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Day 38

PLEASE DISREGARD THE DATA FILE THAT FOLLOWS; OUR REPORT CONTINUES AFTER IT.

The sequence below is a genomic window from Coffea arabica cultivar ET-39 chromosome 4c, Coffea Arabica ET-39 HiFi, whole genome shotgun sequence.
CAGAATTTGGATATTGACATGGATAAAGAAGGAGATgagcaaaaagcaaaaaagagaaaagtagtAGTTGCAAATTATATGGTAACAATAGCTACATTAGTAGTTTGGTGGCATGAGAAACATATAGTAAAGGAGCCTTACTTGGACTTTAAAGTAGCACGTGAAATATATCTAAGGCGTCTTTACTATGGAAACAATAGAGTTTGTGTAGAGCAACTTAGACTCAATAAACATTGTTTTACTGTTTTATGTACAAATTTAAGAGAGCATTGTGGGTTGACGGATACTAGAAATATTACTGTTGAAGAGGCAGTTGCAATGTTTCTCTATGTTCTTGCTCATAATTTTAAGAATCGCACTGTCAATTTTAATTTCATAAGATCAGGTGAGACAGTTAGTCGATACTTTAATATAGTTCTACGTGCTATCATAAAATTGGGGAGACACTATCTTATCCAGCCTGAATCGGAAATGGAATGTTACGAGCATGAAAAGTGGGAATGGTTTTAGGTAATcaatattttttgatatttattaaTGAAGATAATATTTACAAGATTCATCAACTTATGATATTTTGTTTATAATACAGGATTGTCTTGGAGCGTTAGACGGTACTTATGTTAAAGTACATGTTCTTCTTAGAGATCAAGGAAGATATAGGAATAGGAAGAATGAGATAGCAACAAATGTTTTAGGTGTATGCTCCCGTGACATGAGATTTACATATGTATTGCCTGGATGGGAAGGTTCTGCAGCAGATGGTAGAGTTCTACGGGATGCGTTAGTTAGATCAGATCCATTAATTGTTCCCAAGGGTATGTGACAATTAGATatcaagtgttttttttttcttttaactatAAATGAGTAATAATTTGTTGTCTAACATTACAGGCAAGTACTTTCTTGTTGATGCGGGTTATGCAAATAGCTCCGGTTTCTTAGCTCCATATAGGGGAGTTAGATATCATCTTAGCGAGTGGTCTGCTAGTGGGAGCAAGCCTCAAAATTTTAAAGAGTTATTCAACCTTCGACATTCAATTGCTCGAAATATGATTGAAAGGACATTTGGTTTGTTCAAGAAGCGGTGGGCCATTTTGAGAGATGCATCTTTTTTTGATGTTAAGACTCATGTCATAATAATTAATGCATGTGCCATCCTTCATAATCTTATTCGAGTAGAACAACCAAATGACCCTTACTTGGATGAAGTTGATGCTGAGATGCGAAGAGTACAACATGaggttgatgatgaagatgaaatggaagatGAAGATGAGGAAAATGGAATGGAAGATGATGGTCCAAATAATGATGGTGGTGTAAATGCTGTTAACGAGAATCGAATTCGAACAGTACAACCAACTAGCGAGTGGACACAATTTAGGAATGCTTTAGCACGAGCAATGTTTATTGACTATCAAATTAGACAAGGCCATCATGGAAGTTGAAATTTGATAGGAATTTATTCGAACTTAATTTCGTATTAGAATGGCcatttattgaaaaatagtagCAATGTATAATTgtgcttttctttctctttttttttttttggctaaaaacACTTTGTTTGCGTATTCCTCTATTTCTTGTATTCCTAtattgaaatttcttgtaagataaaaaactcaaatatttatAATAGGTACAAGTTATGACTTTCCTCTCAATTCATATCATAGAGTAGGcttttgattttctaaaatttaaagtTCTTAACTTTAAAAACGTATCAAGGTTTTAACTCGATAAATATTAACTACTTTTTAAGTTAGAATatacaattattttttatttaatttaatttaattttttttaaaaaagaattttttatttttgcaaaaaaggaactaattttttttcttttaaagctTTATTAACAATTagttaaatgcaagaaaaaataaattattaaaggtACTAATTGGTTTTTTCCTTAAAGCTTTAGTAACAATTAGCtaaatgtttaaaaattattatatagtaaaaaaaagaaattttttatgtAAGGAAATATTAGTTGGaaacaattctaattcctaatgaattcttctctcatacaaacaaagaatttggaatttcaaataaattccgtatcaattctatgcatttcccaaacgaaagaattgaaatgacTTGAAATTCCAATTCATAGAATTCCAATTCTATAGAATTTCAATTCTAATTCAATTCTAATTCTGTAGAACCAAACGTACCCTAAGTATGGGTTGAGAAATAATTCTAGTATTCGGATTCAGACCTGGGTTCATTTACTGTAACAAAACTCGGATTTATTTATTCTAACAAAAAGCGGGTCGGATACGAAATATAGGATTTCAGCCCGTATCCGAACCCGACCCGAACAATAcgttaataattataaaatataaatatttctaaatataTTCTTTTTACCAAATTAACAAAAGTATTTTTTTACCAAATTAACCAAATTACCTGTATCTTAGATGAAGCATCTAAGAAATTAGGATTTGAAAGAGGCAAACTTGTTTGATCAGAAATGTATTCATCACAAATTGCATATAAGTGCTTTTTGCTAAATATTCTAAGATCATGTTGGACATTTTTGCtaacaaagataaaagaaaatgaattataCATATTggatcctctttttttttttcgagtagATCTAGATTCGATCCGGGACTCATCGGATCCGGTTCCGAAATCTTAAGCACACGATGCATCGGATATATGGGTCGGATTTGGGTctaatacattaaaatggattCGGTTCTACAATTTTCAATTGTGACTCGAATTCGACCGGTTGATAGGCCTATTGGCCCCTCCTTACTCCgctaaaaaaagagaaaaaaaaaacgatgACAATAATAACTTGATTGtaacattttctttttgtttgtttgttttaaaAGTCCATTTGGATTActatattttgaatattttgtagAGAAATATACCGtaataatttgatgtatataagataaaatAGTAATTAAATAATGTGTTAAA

I wanted to wake up early this morning so we could get into Lake Louise and use the chateau as much as possible! Unfortunately, the two rowers don't like mornings. Actually, to be fair, Travis had a BIG day yesterday and so was obviously tired! But they also like to sleep in. But, not having a big breakfast, we hit the road around 9:30. Although we were camping out on a gorgeous site, with mountains all around, all we could see was the lake. The clouds covered ALL of the mountains. It would have been so much more scenic if we could actually see the mountains we were cycling through! But they never cleared the entire day, so we just had to cycle uphill without any (or at least without most of) the scenery! Our first 17km were uphill. We had to summit the second peak of the Icefield parkway. It was a higher altitude than the Columbian Icefield, but it was definitely a less steep incline! On the way up, we were stopped by a car of Americans who told us that there was a grizzly with her two cubs up ahead, if we wanted to take a look! We were really excited to see a grizzly, but kinda scared that there was a grizzly with her two cubs (that's like in the handbook of what to avoid!). Before we hit the grizzly area, we did a side trip to Peyto lake (pronounced Pee-toe). At the start of the hike, there was a sign explaining the lake and the area. It said that this was the bluest lake in the area. I didn't actually know what that means! The least green? The darkest? The brightest? Is baby blue more blue than navy? Right when I saw the lake I knew. It was definitely the bluest. It almost looked fake. It was a bright, unreal tarp-coloured blue. It was so cool! As we hit the road again, we thought the grizzlies might be gone because we passed a lot of cars. Turns out they were still there! They were FAR in the distance, so we were a safe distance away. There were tons of cars parked at the side of the road, and tons of people were out with their telephoto lenses. We stopped to take pictures, then headed over to the service station where we hoped to dry off (as it had started to hail and rain), warm up, and get some food (we didn't have a big breakfast at all!). It was a small log cabin type hotel with a cafe where we could warm up! Bow lake was still frozen! It was literally still winter! We were wearing all our winter gear we brought (hats, mitts, scarfs, etc). We had a bowl of chili, and some tea. Then we hit the road straight to Lake Louise. The weather was miserable, but we were heading to the Chateau so it was only a matter of time before we warmed up! It was a net downhill into the town, which was nice! We saw another grizzly at the side of the road, and another black bear. This was the most amount of bears we've seen in one day so far! Five in one day, four of which were grizzlies (which count for SO many more cool points!). That brings our tally up to 13! We bought some food in town, then headed straight up the 4km solid uphill to the chateau. Michael was VERY tired, and only later realized his brakes were rubbing the entire way up! Michael and I waited (in the rain) by the lake while Travis checked in. The lake was gorgeous (a really cool, unreal light blue colour). We couldn't really see the mountains around unfortunately because of the clouds. Travis' friend was able to get us a discount, which was wicked! We didn't want to clutter up the front of the hotel with our bikes. The bell boy brought all our (very wet) gear up to our rooms for us and they put our bikes away in their storage. The first thing we did was get out of our wet gear, and then we showered! Then we went swimming and went in the hot tub. It was so nice! The hotel was gorgeous! The rooms were really nice, and the bathroom had a double door so every time you were done in the washroom, you felt like you were making an entrance back into the room! It was funny (and posh). We wandered around the hotel and shops for a bit before we met up with Travis' friend for dinner. It was crazy expensive, but what do you expect? At the table beside us was a group of guys, around 50ish years old who were watching the game (last game of the stanley cup it turns out). One guy was from Thunderbay who told us about the roads in northern Ontario. We've heard a few horror stories, so it was good to get more info! He said the main route that goes through Dryden was more direct, more hilly, and more dangerous (because of all the trucks), but probably more scenic. He said the other route was mostly through the forest, so boring. The lonely planet disagrees. We'll probably go the route through International Falls because it's safer, and we're assuming more scenic. Turns out, this guy was also a HUGE Pittsburgh fan (always has been). It was so funny because he was out of his chair cheering and taunting his friends when the Penguins tied the game, bringing it to overtime. He was so funny! Then we went to our super comfortable beds and planned not to wake up early at all tomorrow!